The extracranial versus intracranial approach In frontoethmoidal encephalocele corrective surgery: a meta-analysis

Wihasto Suryaningtyas, I. Putu Ananta Wijaya Sabudi, Muhammad Arifin Parenrengi

Research output: Contribution to journalReview articlepeer-review


The debate between the extracranial and the intracranial approach for frontoethmoidal (FEE) encephalocele corrective surgery was not summarized yet. The extracranial approach is traditionally believed being inferior to the intracranial approach, but convincing evidence was missing. To provide robust evidence, we conducted a meta-analysis on the incidence of cerebrospinal fluid (CSF) leakage, its progression to infection, the reoperation to treat the leakage, and the recurrence rate between the two techniques. We performed a meta-proportion pooled analysis and meta-analysis on eligible literature following the recommendation of PRISMA guidelines. The outcome of interest was the incidence of CSF leakage, the CSF leakage that progressed into an infection, the reoperation rate to treat the leakage, and the recurrence rate. We included 28 studies comprising 1793 patients in the pooled prevalence calculations. Of the 28 studies, nine studies describing 730 patients were eligible for meta-analysis. The prevalence of CSF leakage was 8% (95% CI, 0.04–0.12) in the intracranial approach and 10% (95% CI, 0.01–0.23) in the extracranial approach The subgroup analysis of the intracranial approach showed higher CSF leakage prevalence in the frontal craniotomy approach (9%; 95% CI, 0.03–0.16) than the subfrontal osteotomy (6%; 95% CI, 0.03–0.12). Meta-analysis study revealed a significantly higher risk of CSF leakage (OR 2.82; 95% CI, 1.03–7.72), a higher reoperation rate (OR 5.38; 95% CI: 1.13 – 25.76), and the recurrence rate (RR 4.63; 95% CI, 1.51–14.20) for the extracranial approach. The event of infected CSF leakage (OR 3.69; 95% CI, 0.52–26.37) was higher in the extracranial than intracranial approach without any statistical significance. The extracranial approach was associated with a higher risk of CSF leakage, reoperation rate to treat the CSF leakage, and the recurrence rates. The infected CSF leakage between the extracranial and intracranial approaches showed no significant difference.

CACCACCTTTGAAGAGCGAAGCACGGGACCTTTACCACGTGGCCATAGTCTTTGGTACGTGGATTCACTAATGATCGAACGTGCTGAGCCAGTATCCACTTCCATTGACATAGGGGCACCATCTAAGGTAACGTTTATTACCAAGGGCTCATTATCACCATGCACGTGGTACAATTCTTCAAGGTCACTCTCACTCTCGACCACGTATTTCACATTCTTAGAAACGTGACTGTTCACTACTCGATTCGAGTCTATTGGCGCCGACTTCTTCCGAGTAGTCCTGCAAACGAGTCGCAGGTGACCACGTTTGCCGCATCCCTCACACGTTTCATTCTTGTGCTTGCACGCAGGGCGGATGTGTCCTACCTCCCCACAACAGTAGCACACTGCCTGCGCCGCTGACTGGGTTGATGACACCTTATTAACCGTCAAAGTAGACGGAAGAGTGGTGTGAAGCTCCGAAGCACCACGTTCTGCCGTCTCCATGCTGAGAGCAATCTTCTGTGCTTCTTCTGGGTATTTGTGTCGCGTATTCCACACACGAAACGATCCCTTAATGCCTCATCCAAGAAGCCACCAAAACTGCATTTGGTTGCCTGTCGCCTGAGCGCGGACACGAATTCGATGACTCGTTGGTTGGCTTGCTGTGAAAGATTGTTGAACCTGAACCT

Original languageEnglish
Pages (from-to)125-137
Number of pages13
JournalNeurosurgical Review
Issue number1
Publication statusPublished - Feb 2022


  • Complications
  • Extracranial approach
  • Frontoethmoidal encephalocele
  • Intracranial approach
  • Meta-analysis


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